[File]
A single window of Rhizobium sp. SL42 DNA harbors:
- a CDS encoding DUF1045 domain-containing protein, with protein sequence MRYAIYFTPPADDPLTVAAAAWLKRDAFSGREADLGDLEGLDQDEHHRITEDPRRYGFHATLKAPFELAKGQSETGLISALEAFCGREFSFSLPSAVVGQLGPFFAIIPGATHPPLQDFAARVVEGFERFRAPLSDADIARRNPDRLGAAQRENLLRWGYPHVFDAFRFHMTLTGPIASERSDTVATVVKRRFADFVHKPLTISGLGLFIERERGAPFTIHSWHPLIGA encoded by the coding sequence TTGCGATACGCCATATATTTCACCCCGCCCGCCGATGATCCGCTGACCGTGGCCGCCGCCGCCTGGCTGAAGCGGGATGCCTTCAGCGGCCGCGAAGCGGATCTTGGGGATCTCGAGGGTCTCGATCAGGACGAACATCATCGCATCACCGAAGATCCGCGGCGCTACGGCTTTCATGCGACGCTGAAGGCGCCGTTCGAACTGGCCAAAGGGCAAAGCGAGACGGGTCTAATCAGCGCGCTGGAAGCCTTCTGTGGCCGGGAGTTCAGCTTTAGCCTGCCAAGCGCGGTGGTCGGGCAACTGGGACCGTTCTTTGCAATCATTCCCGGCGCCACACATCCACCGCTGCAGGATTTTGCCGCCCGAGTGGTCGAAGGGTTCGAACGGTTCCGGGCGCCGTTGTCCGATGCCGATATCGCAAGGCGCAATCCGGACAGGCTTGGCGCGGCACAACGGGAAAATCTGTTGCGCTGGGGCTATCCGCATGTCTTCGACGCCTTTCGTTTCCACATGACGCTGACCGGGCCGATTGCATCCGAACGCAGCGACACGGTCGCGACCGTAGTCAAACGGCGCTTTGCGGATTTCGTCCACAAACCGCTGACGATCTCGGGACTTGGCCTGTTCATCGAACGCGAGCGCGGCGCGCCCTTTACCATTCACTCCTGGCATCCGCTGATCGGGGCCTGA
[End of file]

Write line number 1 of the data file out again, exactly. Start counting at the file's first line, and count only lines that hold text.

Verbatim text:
A single window of Rhizobium sp. SL42 DNA harbors: